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Sports >  EWU football

Things to watch: Eastern Washington will have plenty of challenges against No. 4 Montana State

Sept. 23, 2022 Updated Fri., Sept. 23, 2022 at 5:56 p.m.

By Dan Thompson For The Spokesman-Review

Eastern Washington (1-1) is looking to win its Big Sky Conference opener against a Montana State program that the Eagles have historically played well against.

They lead the overall series 32-11 and have won seven of the past eight.

That one loss, though, came in their most recent meeting, a 23-20 Bobcats victory in Cheney last November. Had the Eagles won that game, they likely would have earned a bye in the playoffs and, potentially, a different path through the bracket. But instead, it was the Bobcats who got that bye and reached the national title game.

The rematch Saturday is crucial for both teams but especially the 15th-ranked Eagles, who after this game with the fourth-ranked Bobcats (2-1) play at Florida and at Weber State.

Here are three things to watch for when the teams kick off at 1 p.m. Saturday at Roos Field:

1. Can Eastern’s defense handle Montana State’s two-quarterback offense? Isaiah Ifanse ran over the Eagles last year with 32 carries for 217 rushing yards, 75 in the fourth quarter as the Bobcats ate up the clock. This year, though, Ifanse remains out with an injury, and the Bobcats are down their top three running backs. That has led – perhaps even forced – MSU to play two quarterbacks, starter Tommy Mellott and backup Sean Chambers, and to lean on them to run and throw the football. Eastern’s defense has given up 1,151 yards through two games – a win over Tennessee State and a loss at Oregon – nearly equally split between rushing and passing yards. It will be interesting to see how Montana State chooses to attack this Eastern defense – and how the Eagles decide to play the two MSU quarterbacks.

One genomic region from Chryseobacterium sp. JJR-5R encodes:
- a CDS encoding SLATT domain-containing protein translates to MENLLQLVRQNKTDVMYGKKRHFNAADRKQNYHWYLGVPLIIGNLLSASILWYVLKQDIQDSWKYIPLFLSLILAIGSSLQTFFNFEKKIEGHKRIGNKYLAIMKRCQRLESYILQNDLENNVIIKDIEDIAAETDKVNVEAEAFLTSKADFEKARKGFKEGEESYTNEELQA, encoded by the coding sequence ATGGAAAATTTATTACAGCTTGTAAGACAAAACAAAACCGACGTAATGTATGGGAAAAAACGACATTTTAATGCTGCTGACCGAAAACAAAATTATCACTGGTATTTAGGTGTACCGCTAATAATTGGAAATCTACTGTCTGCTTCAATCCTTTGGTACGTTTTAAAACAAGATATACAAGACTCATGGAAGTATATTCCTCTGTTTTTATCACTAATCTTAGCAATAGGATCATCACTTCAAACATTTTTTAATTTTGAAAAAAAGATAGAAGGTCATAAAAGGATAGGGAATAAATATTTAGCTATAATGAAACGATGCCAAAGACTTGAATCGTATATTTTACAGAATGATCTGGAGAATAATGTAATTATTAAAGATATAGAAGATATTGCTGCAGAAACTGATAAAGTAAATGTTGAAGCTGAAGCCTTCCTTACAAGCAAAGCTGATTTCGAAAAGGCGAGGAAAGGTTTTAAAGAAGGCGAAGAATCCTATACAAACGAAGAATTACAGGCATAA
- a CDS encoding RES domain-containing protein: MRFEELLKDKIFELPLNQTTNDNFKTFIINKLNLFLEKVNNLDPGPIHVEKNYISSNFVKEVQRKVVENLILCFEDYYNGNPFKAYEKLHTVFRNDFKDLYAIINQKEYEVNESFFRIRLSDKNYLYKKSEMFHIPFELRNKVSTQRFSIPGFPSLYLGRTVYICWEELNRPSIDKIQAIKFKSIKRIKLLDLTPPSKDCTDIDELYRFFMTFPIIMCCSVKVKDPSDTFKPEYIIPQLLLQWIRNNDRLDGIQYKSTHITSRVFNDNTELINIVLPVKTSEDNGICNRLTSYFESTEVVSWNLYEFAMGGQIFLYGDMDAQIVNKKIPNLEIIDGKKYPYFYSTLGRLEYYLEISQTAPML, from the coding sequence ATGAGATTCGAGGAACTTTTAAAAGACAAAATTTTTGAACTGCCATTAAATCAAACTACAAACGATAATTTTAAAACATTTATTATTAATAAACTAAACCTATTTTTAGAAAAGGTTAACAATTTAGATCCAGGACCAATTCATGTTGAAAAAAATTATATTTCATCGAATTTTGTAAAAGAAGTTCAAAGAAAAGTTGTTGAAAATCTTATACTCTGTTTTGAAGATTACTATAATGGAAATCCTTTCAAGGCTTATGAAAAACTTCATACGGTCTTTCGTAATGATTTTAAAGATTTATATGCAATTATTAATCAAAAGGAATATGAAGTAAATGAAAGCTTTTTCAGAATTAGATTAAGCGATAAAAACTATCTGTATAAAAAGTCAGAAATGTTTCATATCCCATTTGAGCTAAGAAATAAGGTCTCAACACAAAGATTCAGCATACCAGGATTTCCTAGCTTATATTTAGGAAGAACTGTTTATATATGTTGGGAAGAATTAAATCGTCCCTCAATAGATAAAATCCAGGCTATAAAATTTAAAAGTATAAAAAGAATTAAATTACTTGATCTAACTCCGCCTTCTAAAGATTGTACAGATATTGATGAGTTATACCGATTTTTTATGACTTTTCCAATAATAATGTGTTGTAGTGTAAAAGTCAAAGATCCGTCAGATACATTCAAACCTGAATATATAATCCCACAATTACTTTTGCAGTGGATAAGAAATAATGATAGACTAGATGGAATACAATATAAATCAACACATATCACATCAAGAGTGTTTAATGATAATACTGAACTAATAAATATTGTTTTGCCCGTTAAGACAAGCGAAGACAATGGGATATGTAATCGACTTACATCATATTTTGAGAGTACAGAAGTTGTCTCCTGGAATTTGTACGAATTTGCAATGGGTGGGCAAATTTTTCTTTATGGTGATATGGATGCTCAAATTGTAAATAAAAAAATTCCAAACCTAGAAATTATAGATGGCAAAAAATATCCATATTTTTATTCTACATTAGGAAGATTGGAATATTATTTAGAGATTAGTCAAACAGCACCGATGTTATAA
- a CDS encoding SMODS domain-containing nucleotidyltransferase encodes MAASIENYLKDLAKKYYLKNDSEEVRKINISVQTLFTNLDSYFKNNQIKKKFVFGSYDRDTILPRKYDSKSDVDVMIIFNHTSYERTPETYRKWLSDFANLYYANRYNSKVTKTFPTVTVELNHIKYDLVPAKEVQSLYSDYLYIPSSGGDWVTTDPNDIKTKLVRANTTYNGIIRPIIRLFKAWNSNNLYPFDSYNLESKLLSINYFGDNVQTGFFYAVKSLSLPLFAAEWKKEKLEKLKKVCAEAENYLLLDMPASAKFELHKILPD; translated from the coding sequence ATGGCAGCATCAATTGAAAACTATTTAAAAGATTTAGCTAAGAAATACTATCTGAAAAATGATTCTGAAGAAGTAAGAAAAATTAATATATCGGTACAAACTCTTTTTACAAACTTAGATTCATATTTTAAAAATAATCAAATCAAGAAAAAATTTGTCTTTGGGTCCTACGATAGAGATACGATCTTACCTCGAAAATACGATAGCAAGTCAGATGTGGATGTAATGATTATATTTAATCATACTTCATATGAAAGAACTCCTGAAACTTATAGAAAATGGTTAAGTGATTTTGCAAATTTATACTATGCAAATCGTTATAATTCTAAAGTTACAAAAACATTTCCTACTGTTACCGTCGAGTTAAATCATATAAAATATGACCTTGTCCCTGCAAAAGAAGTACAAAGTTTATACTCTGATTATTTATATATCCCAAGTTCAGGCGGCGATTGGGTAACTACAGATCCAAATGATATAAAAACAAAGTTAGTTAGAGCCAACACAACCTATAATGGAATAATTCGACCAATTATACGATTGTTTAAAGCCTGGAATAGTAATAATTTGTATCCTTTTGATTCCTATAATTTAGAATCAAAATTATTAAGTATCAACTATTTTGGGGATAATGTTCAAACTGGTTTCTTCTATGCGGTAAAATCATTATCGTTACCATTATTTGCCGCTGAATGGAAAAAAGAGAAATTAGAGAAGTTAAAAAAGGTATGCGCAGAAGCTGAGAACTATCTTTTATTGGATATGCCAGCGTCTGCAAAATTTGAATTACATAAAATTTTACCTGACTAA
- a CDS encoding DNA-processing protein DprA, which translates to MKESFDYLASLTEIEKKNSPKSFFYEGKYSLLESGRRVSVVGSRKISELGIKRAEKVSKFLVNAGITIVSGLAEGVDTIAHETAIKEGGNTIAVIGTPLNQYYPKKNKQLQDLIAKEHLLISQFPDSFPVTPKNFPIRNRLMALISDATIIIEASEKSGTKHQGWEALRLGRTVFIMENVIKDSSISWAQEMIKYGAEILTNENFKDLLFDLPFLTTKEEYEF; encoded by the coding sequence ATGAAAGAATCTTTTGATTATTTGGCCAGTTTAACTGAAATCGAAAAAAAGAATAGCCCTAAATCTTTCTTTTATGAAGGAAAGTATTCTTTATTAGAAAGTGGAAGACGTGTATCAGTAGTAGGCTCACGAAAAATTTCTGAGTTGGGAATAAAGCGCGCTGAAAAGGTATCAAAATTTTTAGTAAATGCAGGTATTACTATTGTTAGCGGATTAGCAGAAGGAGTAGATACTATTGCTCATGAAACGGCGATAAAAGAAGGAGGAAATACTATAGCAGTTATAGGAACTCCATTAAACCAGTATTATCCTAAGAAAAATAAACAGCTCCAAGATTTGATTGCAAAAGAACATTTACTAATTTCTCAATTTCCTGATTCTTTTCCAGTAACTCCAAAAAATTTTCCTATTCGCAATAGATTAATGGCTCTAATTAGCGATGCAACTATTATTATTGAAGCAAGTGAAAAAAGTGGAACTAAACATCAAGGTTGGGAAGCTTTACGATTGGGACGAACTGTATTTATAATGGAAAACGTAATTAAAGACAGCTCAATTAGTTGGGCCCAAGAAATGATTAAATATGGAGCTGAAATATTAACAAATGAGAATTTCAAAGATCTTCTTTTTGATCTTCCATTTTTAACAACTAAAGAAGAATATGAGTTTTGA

2. How effectively can Eastern’s offense establish a running game? The two-game sample size is small, but the Eagles have yet to see a single running back rush for more than 27 yards in a game. No back has asserted himself as a clear No. 1, and while coaches said in the preseason that they didn’t necessarily need to have one primary back, a strong rushing attack would surely go a long way against the Bobcats. Opposing teams this season averaged 4.8 yards per carry against Montana State, up from their average last year (3.3, second fewest in the Big Sky). Morehead State and McNeese State both lost by more than three touchdowns to Montana State, but they each were also able to gain over 125 yards on the ground. That seems like an important threshold for the Eagles to cross Saturday against the Bobcats’ defense.

3. Are Eastern’s kick and punt coverage teams up to the challenge? Montana State has already returned a punt for a touchdown (against Morehead State) and a kickoff (against Oregon State), and while neither changed the game – both contests were blowouts, one in Montana State’s favor, the other not – a big return could play a crucial role .

Eastern has kicked off nine times this season and has just two touchbacks, a ratio that suggests the Bobcats will have their chances to bring the ball up on kickoffs.

At the same time, the Bobcats also gave up a punt return touchdown last week against Oregon State, and Eastern has a potentially dangerous returner in sophomore Efton Chism III.

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